VIRTUAL MEETS REAL
Virtualisation of work and life is a real thing. For every 100 texts, IMs, Skype calls, there are perhaps five meetings. It is only going to grow, as we raise of children with smartphones in their hands from day one. They know no other reality and it simplifies things to enhance adaptability for us, who came in with a different version of work-life fit. Work will never be fully virtual or fully cubicle. Both will stay but the trend is weighing towards higher virtualisation.
DON’T FORGET SBMs
The uncertainty surrounding global economic conditions, the fall of the big global corporation, the result of the industrial age environment fatalism have shifted the pointer towards Small and Medium Businesses (SMBs). Anyone who follows the changing workplace trends will be able to tell you that SMBs are the big adopters and drivers of workflex. They are agile, adoptive, extract business value and are ready to make that investment. They are the ones who employ a large percentage of the workflex employees and build flexibility as a core business value. Home based work is only going to grow as technology gets better, work more knowledge driven and work-life choices more diverse. In fact, teleworkers is the fastest growing category of workers globally.
HAPPINESS, AN ADVANTAGE
The central resource in a knowledge led organization is the disposition and discretion of the worker. A CEO’s task before the balance sheet is to tilt the mindset of the knowledge worker in favor of the organisation and its mission. Leadership today is less about whom you lead and more about who wants to be lead by you. Physical, mental, cognitive well-being is the most valuable unwritten column in the P&L statement of a company and its impact is only set to grow.
REDUCED SILOS, MORE SHARING
No organisation of today is built on industrial age principal of silos. Flow, fluidity, constant change leading to increased sharing is the form of new age business. One thing leads to another, the world is a networked place, we want to share more, participate in the open sharing economy, learn through open streams of shared knowledge and align ourselves with communities that catch our interest, irrespective of their global locations. Businesses need to be cognizant of this fact and respond to the fact. The future is now.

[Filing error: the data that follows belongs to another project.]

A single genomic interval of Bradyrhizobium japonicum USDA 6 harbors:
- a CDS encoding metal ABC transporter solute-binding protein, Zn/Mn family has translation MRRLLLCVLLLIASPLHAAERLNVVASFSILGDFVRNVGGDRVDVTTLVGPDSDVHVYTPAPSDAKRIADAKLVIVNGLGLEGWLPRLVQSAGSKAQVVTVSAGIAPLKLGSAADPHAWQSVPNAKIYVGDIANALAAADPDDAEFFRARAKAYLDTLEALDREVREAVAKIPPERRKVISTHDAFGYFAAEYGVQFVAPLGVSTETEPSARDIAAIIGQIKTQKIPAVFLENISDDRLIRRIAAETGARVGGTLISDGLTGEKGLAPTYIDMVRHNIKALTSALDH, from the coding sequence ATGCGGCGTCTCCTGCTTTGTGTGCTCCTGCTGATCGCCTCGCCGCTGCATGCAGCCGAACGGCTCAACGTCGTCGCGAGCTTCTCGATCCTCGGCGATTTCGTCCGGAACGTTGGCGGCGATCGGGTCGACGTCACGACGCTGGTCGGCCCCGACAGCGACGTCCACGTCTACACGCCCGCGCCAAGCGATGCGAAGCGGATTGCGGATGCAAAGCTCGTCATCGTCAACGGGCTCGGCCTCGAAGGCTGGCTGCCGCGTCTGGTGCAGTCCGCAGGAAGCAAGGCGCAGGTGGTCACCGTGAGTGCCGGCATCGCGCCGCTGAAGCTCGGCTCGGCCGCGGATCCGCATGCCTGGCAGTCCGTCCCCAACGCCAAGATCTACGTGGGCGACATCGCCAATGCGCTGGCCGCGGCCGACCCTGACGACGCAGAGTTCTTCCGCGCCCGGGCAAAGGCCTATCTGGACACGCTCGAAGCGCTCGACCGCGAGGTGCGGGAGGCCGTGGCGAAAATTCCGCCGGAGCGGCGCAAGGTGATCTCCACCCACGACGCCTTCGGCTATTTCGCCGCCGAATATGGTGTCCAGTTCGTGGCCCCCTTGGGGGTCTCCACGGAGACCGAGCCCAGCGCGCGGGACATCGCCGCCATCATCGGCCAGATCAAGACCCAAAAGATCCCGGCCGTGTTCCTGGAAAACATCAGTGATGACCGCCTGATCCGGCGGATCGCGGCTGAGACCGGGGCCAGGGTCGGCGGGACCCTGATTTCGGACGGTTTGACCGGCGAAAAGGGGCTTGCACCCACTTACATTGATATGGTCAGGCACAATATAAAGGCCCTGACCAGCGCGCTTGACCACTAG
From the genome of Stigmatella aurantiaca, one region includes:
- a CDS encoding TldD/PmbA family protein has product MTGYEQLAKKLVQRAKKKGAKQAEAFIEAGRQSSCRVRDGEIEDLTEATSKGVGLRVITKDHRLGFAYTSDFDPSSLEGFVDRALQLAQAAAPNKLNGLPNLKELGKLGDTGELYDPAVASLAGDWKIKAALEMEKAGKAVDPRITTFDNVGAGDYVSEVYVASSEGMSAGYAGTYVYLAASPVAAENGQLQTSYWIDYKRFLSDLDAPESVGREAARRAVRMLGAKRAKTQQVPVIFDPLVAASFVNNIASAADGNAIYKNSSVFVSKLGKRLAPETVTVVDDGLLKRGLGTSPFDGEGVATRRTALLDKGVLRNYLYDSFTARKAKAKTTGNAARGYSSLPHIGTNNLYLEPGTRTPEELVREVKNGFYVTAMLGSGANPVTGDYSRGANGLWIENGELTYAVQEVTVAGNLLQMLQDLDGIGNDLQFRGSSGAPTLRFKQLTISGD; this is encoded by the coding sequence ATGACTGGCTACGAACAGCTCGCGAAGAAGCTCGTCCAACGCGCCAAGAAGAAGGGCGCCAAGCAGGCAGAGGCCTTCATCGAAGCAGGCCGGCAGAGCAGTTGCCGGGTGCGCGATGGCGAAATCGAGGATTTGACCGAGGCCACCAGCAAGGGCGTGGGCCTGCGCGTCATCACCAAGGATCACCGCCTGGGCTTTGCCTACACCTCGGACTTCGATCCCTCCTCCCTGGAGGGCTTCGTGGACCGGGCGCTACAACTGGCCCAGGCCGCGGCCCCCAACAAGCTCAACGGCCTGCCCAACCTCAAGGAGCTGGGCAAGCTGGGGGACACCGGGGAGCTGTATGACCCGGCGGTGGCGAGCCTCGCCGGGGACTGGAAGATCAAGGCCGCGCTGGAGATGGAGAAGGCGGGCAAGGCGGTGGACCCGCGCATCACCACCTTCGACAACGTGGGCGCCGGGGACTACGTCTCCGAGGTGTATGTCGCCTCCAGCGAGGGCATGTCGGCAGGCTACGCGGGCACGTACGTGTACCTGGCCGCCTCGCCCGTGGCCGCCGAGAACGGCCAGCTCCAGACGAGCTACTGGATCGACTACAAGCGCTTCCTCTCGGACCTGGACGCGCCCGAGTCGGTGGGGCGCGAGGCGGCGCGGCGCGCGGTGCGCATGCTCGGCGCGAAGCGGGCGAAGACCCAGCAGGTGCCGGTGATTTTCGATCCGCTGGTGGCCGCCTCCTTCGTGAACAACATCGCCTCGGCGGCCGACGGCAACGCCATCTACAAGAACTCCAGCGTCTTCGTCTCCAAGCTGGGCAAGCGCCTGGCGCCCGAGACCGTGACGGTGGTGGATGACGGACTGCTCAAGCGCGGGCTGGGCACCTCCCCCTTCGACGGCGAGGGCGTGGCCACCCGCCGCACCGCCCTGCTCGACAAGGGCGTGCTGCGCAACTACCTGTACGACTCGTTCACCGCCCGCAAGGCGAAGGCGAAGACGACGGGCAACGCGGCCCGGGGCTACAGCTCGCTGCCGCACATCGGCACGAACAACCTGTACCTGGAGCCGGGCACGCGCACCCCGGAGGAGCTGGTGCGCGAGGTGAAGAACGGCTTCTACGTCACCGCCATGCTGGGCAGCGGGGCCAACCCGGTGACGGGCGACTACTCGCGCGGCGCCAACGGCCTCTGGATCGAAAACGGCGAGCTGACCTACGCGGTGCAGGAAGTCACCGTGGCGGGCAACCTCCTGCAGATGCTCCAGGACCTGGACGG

The original article was featured as a opinion piece in The Times of India, Crest Edition
India: If you grew up in urban India in last three decades or so, chances are that the top achieving students in your class were women. Some of the men might have even passed because the women made all the notes and helped classmates. Most of these women would then go on to some great career opportunities or find interesting things to do. Revisit the same at a reunion few years hence and chances are the men are still managing to run up the ladder, while a significant number of women would have off-ramped.
Universality of marriages, child care, elderly care, spousal duties for traveling spouses, army wives, large traditional families, lesser access, fewer women friendly opportunities, a gender stereotypical society, falling confidence, lack of re-skilling opportunities, changing job market — the list of factors leading to the phenomenon is long.
When you do a little math, given that India produces the largest number of graduates in the world, is home to over a billion people, has a plethora of educational institutions and growing corporate classes and not to mention the over-arching environment that is not particularly great for women — it is easy to guess that something is majorly amiss. Work-life choices for women are rather heterogeneous and somewhere the homogeneity of career ladder and the weight of stereotypes make things tough. Almost 50 percent graduating class and less than 5 percent women CXOs, less than 15 percent women managers tell the tale.